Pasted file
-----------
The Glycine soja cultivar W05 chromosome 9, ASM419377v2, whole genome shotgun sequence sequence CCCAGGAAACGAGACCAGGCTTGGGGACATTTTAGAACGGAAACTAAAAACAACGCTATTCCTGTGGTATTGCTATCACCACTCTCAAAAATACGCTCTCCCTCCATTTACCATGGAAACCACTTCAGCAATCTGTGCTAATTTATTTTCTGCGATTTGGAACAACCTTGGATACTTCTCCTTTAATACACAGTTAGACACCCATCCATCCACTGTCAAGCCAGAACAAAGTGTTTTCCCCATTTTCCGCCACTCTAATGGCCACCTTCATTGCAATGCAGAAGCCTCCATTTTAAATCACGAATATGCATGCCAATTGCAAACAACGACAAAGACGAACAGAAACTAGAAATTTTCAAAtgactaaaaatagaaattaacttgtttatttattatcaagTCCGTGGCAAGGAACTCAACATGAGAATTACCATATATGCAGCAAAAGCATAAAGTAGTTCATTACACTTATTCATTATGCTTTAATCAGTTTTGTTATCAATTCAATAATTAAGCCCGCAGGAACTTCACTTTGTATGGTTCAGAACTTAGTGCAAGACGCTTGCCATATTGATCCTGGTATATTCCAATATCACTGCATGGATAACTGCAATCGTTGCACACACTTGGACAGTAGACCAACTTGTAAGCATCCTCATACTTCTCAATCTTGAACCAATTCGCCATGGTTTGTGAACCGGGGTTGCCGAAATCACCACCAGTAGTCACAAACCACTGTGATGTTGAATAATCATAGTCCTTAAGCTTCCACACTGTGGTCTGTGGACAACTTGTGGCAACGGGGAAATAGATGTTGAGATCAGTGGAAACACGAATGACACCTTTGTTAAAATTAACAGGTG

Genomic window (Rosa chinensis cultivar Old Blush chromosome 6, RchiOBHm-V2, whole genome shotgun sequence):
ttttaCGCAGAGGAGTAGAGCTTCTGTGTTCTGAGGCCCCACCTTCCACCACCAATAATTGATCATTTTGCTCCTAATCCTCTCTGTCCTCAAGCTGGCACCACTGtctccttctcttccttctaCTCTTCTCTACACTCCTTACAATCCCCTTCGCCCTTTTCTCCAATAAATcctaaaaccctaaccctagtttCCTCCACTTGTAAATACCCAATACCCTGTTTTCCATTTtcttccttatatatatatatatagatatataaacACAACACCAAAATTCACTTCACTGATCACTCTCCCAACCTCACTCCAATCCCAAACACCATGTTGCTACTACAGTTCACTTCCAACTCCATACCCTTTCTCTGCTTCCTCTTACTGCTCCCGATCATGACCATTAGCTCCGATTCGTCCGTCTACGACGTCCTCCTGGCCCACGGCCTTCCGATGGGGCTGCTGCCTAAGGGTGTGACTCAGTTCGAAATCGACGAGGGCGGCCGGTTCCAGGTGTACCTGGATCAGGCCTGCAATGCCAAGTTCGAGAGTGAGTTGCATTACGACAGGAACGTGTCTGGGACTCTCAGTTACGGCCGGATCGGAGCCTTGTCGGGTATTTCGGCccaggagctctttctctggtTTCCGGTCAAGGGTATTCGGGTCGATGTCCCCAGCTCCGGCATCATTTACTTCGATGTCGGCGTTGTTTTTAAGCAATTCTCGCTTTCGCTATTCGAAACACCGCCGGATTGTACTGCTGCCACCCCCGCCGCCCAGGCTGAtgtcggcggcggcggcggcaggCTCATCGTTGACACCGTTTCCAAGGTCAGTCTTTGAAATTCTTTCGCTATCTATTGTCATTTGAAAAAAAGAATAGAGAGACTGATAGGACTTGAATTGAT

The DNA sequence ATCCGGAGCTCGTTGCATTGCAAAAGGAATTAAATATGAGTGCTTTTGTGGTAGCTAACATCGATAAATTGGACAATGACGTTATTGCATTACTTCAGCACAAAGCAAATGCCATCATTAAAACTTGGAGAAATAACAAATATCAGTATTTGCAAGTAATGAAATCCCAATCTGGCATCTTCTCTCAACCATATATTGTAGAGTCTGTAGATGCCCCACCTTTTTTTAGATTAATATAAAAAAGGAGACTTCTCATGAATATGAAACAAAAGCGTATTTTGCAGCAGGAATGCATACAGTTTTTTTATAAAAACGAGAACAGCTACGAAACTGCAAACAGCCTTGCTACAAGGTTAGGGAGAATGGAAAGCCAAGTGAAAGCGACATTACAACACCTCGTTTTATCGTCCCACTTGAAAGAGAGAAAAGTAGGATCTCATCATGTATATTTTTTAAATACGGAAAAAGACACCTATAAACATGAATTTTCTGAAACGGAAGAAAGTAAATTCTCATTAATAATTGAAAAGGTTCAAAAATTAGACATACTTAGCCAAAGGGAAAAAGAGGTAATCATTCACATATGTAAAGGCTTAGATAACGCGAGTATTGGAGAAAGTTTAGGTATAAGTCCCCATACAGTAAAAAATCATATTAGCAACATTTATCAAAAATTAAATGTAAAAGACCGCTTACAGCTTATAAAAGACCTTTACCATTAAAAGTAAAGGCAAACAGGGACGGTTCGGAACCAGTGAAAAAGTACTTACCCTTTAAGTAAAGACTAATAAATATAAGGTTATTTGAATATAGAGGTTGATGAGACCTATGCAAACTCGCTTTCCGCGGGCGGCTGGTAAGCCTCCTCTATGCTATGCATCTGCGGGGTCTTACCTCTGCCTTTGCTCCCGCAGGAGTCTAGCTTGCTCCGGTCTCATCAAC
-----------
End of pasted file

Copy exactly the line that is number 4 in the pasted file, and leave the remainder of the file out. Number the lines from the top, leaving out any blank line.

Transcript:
The DNA sequence ATCCGGAGCTCGTTGCATTGCAAAAGGAATTAAATATGAGTGCTTTTGTGGTAGCTAACATCGATAAATTGGACAATGACGTTATTGCATTACTTCAGCACAAAGCAAATGCCATCATTAAAACTTGGAGAAATAACAAATATCAGTATTTGCAAGTAATGAAATCCCAATCTGGCATCTTCTCTCAACCATATATTGTAGAGTCTGTAGATGCCCCACCTTTTTTTAGATTAATATAAAAAAGGAGACTTCTCATGAATATGAAACAAAAGCGTATTTTGCAGCAGGAATGCATACAGTTTTTTTATAAAAACGAGAACAGCTACGAAACTGCAAACAGCCTTGCTACAAGGTTAGGGAGAATGGAAAGCCAAGTGAAAGCGACATTACAACACCTCGTTTTATCGTCCCACTTGAAAGAGAGAAAAGTAGGATCTCATCATGTATATTTTTTAAATACGGAAAAAGACACCTATAAACATGAATTTTCTGAAACGGAAGAAAGTAAATTCTCATTAATAATTGAAAAGGTTCAAAAATTAGACATACTTAGCCAAAGGGAAAAAGAGGTAATCATTCACATATGTAAAGGCTTAGATAACGCGAGTATTGGAGAAAGTTTAGGTATAAGTCCCCATACAGTAAAAAATCATATTAGCAACATTTATCAAAAATTAAATGTAAAAGACCGCTTACAGCTTATAAAAGACCTTTACCATTAAAAGTAAAGGCAAACAGGGACGGTTCGGAACCAGTGAAAAAGTACTTACCCTTTAAGTAAAGACTAATAAATATAAGGTTATTTGAATATAGAGGTTGATGAGACCTATGCAAACTCGCTTTCCGCGGGCGGCTGGTAAGCCTCCTCTATGCTATGCATCTGCGGGGTCTTACCTCTGCCTTTGCTCCCGCAGGAGTCTAGCTTGCTCCGGTCTCATCAAC